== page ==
The art and science of interviewing

February 21, 2013

My husband is in the midst of a job search. After launching a successful mobile/social start-up, and then spending some time with the company that acquired it, he’s ready for a change. As someone with a true entrepreneurial spirit, he’s honing in on small but promising start-ups in New York City, and one thing has really struck me about his job search. These start-ups seem to understand something that a lot of bigger, more established companies don’t – that the interview experience really matters. The half dozen or so companies my husband has interviewed with have consistently offered an honest, transparent view of the company. They’ve invited him to meet with several leaders in the company, from the CEO to the head of software – to understand the company’s philosophy and vision for the future, as well as to test chemistry with the colleagues he’d be working with most closely.

Perhaps it’s because three out of four new hires fail, and smaller companies can’t afford to make hiring mistakes. Whatever the reason, it’s clear that these companies are on to something, and we can all learn from them. After all, Brilliant Ink’s own Employee Experience Survey found that while 89% of employees said the interview process made them excited about working for their company, 23% felt misled by it, and those who did are more likely to be disengaged.

So, a meaningful and effective interview process can have huge implications for companies – it not only helps to ensure you’re finding the right kind of people, but it’s also a driving factor in ensuring long-term employee engagement. Some things to consider:

  • Is your interview process giving employees a real sense of the company’s culture and work environment? If you’re an organization that works hard and plays hard, make sure that comes through. At the same time, if the company’s culture is more traditional and buttoned-up, be up-front about that as well.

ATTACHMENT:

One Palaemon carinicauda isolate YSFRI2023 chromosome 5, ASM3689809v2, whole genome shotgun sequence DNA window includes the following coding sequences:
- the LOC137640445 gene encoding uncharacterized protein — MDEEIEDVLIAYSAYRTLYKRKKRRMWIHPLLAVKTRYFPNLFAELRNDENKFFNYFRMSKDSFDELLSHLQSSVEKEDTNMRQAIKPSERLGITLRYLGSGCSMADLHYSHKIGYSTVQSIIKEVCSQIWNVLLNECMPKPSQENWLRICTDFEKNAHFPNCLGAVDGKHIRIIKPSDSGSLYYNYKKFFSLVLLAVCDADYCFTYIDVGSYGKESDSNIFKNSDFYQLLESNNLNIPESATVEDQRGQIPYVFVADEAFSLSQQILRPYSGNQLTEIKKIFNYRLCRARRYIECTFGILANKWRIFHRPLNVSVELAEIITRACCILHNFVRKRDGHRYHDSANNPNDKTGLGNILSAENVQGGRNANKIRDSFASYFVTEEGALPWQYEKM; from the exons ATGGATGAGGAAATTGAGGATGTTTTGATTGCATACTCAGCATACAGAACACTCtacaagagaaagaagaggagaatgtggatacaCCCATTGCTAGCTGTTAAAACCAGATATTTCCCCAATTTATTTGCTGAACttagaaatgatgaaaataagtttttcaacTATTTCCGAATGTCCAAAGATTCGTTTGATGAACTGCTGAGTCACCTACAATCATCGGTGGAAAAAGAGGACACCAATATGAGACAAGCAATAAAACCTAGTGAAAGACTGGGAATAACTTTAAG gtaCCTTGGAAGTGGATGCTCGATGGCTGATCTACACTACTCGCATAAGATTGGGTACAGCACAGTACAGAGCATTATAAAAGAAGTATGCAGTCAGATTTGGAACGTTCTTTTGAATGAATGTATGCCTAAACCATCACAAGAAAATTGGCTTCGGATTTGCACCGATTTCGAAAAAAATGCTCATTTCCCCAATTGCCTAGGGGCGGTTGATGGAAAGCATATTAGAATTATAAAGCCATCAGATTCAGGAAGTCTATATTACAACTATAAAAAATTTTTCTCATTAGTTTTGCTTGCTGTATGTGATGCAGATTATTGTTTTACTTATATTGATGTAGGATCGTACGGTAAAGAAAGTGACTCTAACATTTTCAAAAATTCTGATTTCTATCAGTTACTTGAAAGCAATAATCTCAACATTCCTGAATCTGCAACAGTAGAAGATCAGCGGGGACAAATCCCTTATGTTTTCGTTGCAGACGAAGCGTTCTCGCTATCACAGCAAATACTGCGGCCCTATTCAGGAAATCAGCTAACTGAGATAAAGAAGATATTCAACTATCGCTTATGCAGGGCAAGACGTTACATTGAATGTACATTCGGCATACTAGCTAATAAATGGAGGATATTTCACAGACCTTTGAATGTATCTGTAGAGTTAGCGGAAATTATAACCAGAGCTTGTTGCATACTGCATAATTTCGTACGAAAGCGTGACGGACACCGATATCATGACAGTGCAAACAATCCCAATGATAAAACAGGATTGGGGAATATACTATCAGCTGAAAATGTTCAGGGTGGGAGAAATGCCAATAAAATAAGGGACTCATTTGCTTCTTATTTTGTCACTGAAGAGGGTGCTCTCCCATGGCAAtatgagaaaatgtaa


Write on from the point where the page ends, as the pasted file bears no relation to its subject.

• Have you chosen the best interviewer to represent your organization? Sometimes the first line of sight into a company is someone on the HR/recruiting team. If that’s the case, make sure the interviewer is well-equipped to share details on who the candidate would be working with (both managers and partners), the various aspects of their day-to-day responsibilities, and how their performance will be measured and rewarded.
  • It sounds simple enough, but worth a reminder – be nice! A friendly and approachable attitude can help ease candidates’ nerves and foster a more open dialogue. What’s more, a positive interview experience shapes their overall impression of the company, which not only affects their level of engagement if they’re hired, but can also influence what they tell friends and family about the company.

Does your company have a particularly good (or bad) interview process in place? Tell us about it in the Comments below.

Brilliant Ink

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